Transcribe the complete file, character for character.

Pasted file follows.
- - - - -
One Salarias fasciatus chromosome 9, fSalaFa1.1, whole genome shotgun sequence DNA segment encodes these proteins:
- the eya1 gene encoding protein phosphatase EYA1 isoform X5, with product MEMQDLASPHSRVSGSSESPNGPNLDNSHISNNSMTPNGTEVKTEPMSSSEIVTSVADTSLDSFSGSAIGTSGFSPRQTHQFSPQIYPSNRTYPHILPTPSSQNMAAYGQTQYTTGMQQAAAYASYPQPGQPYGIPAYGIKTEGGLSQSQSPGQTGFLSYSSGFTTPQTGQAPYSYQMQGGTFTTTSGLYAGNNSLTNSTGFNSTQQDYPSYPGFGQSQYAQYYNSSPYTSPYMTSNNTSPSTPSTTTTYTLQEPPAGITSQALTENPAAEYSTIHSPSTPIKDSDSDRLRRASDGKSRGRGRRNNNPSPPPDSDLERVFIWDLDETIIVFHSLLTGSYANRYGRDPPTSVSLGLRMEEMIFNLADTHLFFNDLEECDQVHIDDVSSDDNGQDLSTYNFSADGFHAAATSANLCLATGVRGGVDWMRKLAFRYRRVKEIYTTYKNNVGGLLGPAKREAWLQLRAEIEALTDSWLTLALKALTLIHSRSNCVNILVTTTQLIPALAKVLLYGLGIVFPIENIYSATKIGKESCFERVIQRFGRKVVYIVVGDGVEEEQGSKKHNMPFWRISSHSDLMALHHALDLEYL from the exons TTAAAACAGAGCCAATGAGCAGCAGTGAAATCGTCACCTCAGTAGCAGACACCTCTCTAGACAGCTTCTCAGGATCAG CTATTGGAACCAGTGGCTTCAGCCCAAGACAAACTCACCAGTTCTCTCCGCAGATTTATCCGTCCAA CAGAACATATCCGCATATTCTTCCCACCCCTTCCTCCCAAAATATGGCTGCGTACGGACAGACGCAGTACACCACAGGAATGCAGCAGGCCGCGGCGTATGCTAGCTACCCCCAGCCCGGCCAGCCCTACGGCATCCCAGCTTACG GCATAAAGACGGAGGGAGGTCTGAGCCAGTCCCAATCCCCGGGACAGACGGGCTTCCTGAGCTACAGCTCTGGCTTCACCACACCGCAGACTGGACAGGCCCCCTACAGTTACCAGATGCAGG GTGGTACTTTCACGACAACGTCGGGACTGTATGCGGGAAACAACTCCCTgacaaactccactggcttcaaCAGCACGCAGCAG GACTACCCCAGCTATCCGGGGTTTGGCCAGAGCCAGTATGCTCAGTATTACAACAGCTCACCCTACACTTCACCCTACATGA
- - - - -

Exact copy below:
One Salarias fasciatus chromosome 9, fSalaFa1.1, whole genome shotgun sequence DNA segment encodes these proteins:
- the eya1 gene encoding protein phosphatase EYA1 isoform X5, with product MEMQDLASPHSRVSGSSESPNGPNLDNSHISNNSMTPNGTEVKTEPMSSSEIVTSVADTSLDSFSGSAIGTSGFSPRQTHQFSPQIYPSNRTYPHILPTPSSQNMAAYGQTQYTTGMQQAAAYASYPQPGQPYGIPAYGIKTEGGLSQSQSPGQTGFLSYSSGFTTPQTGQAPYSYQMQGGTFTTTSGLYAGNNSLTNSTGFNSTQQDYPSYPGFGQSQYAQYYNSSPYTSPYMTSNNTSPSTPSTTTTYTLQEPPAGITSQALTENPAAEYSTIHSPSTPIKDSDSDRLRRASDGKSRGRGRRNNNPSPPPDSDLERVFIWDLDETIIVFHSLLTGSYANRYGRDPPTSVSLGLRMEEMIFNLADTHLFFNDLEECDQVHIDDVSSDDNGQDLSTYNFSADGFHAAATSANLCLATGVRGGVDWMRKLAFRYRRVKEIYTTYKNNVGGLLGPAKREAWLQLRAEIEALTDSWLTLALKALTLIHSRSNCVNILVTTTQLIPALAKVLLYGLGIVFPIENIYSATKIGKESCFERVIQRFGRKVVYIVVGDGVEEEQGSKKHNMPFWRISSHSDLMALHHALDLEYL from the exons TTAAAACAGAGCCAATGAGCAGCAGTGAAATCGTCACCTCAGTAGCAGACACCTCTCTAGACAGCTTCTCAGGATCAG CTATTGGAACCAGTGGCTTCAGCCCAAGACAAACTCACCAGTTCTCTCCGCAGATTTATCCGTCCAA CAGAACATATCCGCATATTCTTCCCACCCCTTCCTCCCAAAATATGGCTGCGTACGGACAGACGCAGTACACCACAGGAATGCAGCAGGCCGCGGCGTATGCTAGCTACCCCCAGCCCGGCCAGCCCTACGGCATCCCAGCTTACG GCATAAAGACGGAGGGAGGTCTGAGCCAGTCCCAATCCCCGGGACAGACGGGCTTCCTGAGCTACAGCTCTGGCTTCACCACACCGCAGACTGGACAGGCCCCCTACAGTTACCAGATGCAGG GTGGTACTTTCACGACAACGTCGGGACTGTATGCGGGAAACAACTCCCTgacaaactccactggcttcaaCAGCACGCAGCAG GACTACCCCAGCTATCCGGGGTTTGGCCAGAGCCAGTATGCTCAGTATTACAACAGCTCACCCTACACTTCACCCTACATGA